Contact: Carrie Strehlau
carrie.strehlau@stjude.org
901-595-2295
St. Jude Children's Research Hospital

Public Release: 18-Dec-2014
Cell Reports
Stem cells born out of indecision
Scientists at the University of Copenhagen have gained new insight into embryonic stem cells and how blocking their ability to make choices explains why they stay as stem cells in culture. The results have just been published in the scientific journal Cell Reports.

Contact: Joshua Brickman
joshua.brickman@sund.ku.dk
45-51-68-04-38
University of Copenhagen - The Faculty of Health and Medical Sciences

Public Release: 18-Dec-2014
Aging
Mutations need help from aging tissue to cause leukemia
University of Colorado Cancer Center study published today in the journal Aging shows that in addition to DNA damage, cancer depends on the slow degradation of tissue that surrounds cancer cells, something that naturally comes with aging.

Contact: Garth Sundem
garth.sundem@ucdenver.edu
University of Colorado Denver

Public Release: 18-Dec-2014
Nature Medicine
Mutations prevent programmed cell death
Programmed cell death is a mechanism that causes defective and potentially harmful cells to destroy themselves. It serves a number of purposes in the body, including the prevention of malignant tumor growth. Now, researchers at Technische Universität München have discovered a previously unknown mechanism for regulating programmed cell death. They have also shown that patients with lymphoma often carry mutations in this signal pathway.

Contact: Vera Siegler
vera.siegler@tum.de
49-892-892-2731
Technische Universitaet Muenchen

Public Release: 17-Dec-2014
Cell Cycle
Orphan receptor proteins deliver 2 knock-out punches to glioblastoma cells
Two related proteins exert a lethal double whammy effect against glioblastoma cells when activated with a small molecule. Scientists say when activated, one protein, called the short form, stops glioblastoma cells from replicating their DNA, and the other, called the long form, prevents cell division if the DNA has already been replicated.
NIH/National Cancer Institute

Contact: Karen Teber
km463@georgetown.edu
Georgetown University Medical Center

Public Release: 17-Dec-2014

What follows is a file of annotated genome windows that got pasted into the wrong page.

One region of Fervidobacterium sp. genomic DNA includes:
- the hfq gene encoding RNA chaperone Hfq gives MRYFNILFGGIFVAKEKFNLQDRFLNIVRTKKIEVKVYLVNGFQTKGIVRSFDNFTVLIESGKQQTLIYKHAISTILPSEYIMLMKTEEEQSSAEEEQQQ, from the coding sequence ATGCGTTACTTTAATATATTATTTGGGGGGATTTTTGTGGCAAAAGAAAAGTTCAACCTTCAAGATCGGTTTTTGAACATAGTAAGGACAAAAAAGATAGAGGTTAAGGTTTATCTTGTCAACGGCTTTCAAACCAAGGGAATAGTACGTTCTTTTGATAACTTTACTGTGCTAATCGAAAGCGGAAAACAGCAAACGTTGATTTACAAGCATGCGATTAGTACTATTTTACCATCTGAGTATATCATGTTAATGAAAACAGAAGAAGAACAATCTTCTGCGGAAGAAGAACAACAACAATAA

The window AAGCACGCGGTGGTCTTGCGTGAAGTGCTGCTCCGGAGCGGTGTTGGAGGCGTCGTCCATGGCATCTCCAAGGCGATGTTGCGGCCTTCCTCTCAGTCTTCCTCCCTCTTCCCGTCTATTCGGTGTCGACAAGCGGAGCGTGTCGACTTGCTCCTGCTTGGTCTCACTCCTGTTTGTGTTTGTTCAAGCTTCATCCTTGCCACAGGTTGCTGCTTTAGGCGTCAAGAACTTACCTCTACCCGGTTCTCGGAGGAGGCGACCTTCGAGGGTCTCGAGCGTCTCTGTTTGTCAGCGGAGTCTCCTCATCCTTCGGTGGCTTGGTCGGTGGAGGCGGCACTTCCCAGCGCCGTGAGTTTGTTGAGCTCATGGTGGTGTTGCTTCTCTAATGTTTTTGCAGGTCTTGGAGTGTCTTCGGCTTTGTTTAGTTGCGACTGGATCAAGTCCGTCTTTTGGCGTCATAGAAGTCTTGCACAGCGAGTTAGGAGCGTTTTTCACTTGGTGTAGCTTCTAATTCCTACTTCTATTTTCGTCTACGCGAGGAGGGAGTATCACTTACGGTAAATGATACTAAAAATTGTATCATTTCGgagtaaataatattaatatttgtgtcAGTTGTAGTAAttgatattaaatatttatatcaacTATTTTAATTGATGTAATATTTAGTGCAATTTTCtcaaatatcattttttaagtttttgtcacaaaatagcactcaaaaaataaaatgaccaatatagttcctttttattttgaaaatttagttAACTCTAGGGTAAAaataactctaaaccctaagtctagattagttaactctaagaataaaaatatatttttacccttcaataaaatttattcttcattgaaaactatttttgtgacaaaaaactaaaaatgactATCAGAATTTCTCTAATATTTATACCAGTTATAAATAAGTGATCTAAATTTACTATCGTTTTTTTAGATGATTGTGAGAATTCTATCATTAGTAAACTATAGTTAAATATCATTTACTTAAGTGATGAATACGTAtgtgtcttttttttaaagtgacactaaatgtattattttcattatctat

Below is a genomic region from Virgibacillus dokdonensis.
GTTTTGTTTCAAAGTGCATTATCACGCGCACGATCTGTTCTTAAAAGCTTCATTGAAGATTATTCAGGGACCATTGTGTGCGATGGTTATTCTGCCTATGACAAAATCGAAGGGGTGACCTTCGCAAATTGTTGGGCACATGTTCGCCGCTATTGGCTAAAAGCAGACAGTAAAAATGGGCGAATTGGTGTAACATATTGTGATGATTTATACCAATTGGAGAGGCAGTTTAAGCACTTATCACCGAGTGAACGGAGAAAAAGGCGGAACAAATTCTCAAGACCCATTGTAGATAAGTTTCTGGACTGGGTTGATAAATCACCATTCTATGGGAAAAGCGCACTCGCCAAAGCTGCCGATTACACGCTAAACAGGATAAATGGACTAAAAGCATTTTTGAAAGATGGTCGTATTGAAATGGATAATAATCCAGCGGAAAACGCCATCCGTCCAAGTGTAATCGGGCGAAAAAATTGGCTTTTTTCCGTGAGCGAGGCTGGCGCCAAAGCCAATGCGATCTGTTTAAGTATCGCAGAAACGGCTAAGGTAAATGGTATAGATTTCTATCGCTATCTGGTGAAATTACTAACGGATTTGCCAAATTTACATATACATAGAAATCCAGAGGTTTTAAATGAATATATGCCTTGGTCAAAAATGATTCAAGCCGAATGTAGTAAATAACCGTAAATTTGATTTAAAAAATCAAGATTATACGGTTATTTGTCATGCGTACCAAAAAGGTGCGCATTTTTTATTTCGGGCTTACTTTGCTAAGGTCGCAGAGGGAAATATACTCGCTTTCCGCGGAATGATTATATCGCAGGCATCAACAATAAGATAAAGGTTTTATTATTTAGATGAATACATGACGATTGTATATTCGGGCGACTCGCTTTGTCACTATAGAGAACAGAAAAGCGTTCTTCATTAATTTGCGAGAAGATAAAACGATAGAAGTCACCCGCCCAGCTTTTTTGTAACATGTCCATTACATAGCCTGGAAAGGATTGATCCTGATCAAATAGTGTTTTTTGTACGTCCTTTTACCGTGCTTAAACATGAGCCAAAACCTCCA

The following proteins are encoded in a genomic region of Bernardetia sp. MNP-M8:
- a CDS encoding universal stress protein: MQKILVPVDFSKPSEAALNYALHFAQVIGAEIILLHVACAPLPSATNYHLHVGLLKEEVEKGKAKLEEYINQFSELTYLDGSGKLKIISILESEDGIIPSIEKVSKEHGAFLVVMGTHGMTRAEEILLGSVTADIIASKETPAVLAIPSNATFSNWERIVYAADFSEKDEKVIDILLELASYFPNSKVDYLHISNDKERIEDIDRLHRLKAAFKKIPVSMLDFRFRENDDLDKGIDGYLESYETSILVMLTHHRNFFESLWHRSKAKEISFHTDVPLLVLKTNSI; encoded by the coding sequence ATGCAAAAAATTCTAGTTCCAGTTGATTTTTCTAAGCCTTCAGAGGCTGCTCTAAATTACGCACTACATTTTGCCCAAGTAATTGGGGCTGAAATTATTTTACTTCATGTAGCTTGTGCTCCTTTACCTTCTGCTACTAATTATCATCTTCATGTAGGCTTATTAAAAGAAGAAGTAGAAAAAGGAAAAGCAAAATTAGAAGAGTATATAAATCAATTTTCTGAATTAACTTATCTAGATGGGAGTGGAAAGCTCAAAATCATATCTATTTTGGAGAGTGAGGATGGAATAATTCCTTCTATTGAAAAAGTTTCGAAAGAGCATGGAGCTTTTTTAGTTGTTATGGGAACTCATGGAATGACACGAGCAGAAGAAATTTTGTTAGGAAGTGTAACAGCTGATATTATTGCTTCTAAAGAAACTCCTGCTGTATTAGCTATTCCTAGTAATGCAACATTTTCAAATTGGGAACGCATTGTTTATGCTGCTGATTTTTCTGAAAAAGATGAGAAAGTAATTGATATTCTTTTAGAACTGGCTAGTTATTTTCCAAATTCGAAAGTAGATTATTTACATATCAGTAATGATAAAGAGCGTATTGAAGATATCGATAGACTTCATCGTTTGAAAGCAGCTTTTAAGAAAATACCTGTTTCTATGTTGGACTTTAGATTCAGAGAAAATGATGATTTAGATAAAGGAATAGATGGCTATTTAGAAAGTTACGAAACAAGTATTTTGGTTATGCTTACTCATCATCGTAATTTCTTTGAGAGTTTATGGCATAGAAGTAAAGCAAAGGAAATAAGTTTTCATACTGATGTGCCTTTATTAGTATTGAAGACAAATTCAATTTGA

Journal of the American Chemical Society
New class of synthetic molecules mimics antibodies
A Yale University lab has crafted the first synthetic molecules that have both the targeting and response functions of antibodies. The new molecules -- synthetic antibody mimics -- attach themselves simultaneously to disease cells and disease-fighting cells. The result is a highly targeted immune response, similar to the action of natural human antibodies.

Contact: Jim Shelton
james.shelton@yale.edu
203-432-3881
Yale University

Public Release: 17-Dec-2014
FASEB Journal
Study shows how breast cancer cells break free to spread in the body
More than 90 percent of cancer-related deaths are caused by the spread of cancer cells from their primary tumor site to other areas of the body. A new study has identified how one important gene helps cancer cells break free from the primary tumor.
National Science Foundation

Contact: Brett Israel
brett.israel@comm.gatech.edu
404-385-1933
Georgia Institute of Technology

Public Release: 17-Dec-2014
Nature
'Master regulator' gene -- long tied to autism disorders -- stimulates other genes in early brain development
Chemical modifications to DNA's packaging -- known as epigenetic changes -- can activate or repress genes involved in autism spectrum disorders and early brain development, according to a new study to be published in the journal Nature on Dec. 18.

Contact: David March
david.march@nyumc.org
212-404-3528
NYU Langone Medical Center / New York University School of Medicine

Public Release: 17-Dec-2014
Journal of American Chemical Society
A new strategy for developing drugs to fight cancer and other diseases
Promising treatments known as biologics are on the market and under development for many serious illnesses such as cancer, but some of them come with high risks, even lethal ones. Now scientists have produced a novel class of molecules that could be as effective but without the dangerous side effects. They report their work on these compounds, which they tested on prostate cancer cells, in ACS' Journal of the American Chemical Society.
National Institutes of Health, Bristol-Myers Squibb

Contact: Michael Bernstein
m_bernstein@acs.org
202-872-6042
American Chemical Society

Public Release: 17-Dec-2014
Journal of Thoracic Oncology
Targeted next-generation sequencing reveals a high number of genomic mutations in advanced malignant
Next generation sequencing in malignant pleural mesothelioma tumors shows a complex mutational setting with a high number of genetic alterations in genes involved in DNA repair, cell survival and cell proliferation pathways. Increased accumulation of mutations correlates with early progression of the tumor and decreased survival.

Contact: Murry W. Wynes, Ph.D.
Murry.Wynes@IASLC.org
720-325-2945
International Association for the Study of Lung Cancer